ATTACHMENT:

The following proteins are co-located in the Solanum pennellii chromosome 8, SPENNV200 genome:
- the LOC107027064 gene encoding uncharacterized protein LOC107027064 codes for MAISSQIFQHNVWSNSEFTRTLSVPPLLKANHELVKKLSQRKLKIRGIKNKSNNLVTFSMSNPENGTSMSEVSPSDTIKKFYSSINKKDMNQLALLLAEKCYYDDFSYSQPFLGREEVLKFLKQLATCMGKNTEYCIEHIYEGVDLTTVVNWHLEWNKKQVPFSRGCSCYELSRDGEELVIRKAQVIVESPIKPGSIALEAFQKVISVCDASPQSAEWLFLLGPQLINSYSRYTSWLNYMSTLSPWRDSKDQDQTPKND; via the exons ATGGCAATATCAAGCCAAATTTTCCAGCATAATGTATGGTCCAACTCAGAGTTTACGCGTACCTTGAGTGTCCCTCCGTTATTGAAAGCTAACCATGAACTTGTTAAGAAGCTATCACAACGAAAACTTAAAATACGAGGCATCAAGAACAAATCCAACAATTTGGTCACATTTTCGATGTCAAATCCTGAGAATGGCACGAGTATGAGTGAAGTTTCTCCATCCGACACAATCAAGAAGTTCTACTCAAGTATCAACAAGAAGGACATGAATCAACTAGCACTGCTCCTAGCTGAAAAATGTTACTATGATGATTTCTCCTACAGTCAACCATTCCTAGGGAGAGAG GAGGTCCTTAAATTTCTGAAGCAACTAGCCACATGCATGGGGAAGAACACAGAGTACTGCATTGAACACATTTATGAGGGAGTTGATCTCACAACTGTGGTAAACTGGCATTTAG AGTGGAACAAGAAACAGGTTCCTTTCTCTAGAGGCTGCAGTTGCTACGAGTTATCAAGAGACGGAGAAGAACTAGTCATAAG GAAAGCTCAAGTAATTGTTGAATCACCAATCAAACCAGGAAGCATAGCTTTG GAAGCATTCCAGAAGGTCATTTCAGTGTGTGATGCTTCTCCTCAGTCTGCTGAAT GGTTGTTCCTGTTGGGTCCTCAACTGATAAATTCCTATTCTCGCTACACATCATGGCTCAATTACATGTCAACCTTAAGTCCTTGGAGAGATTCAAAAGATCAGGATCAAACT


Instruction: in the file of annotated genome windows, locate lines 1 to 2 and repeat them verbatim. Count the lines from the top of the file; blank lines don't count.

The following proteins are co-located in the Solanum pennellii chromosome 8, SPENNV200 genome:
- the LOC107027064 gene encoding uncharacterized protein LOC107027064 codes for MAISSQIFQHNVWSNSEFTRTLSVPPLLKANHELVKKLSQRKLKIRGIKNKSNNLVTFSMSNPENGTSMSEVSPSDTIKKFYSSINKKDMNQLALLLAEKCYYDDFSYSQPFLGREEVLKFLKQLATCMGKNTEYCIEHIYEGVDLTTVVNWHLEWNKKQVPFSRGCSCYELSRDGEELVIRKAQVIVESPIKPGSIALEAFQKVISVCDASPQSAEWLFLLGPQLINSYSRYTSWLNYMSTLSPWRDSKDQDQTPKND; via the exons ATGGCAATATCAAGCCAAATTTTCCAGCATAATGTATGGTCCAACTCAGAGTTTACGCGTACCTTGAGTGTCCCTCCGTTATTGAAAGCTAACCATGAACTTGTTAAGAAGCTATCACAACGAAAACTTAAAATACGAGGCATCAAGAACAAATCCAACAATTTGGTCACATTTTCGATGTCAAATCCTGAGAATGGCACGAGTATGAGTGAAGTTTCTCCATCCGACACAATCAAGAAGTTCTACTCAAGTATCAACAAGAAGGACATGAATCAACTAGCACTGCTCCTAGCTGAAAAATGTTACTATGATGATTTCTCCTACAGTCAACCATTCCTAGGGAGAGAG GAGGTCCTTAAATTTCTGAAGCAACTAGCCACATGCATGGGGAAGAACACAGAGTACTGCATTGAACACATTTATGAGGGAGTTGATCTCACAACTGTGGTAAACTGGCATTTAG AGTGGAACAAGAAACAGGTTCCTTTCTCTAGAGGCTGCAGTTGCTACGAGTTATCAAGAGACGGAGAAGAACTAGTCATAAG GAAAGCTCAAGTAATTGTTGAATCACCAATCAAACCAGGAAGCATAGCTTTG GAAGCATTCCAGAAGGTCATTTCAGTGTGTGATGCTTCTCCTCAGTCTGCTGAAT GGTTGTTCCTGTTGGGTCCTCAACTGATAAATTCCTATTCTCGCTACACATCATGGCTCAATTACATGTCAACCTTAAGTCCTTGGAGAGATTCAAAAGATCAGGATCAAACT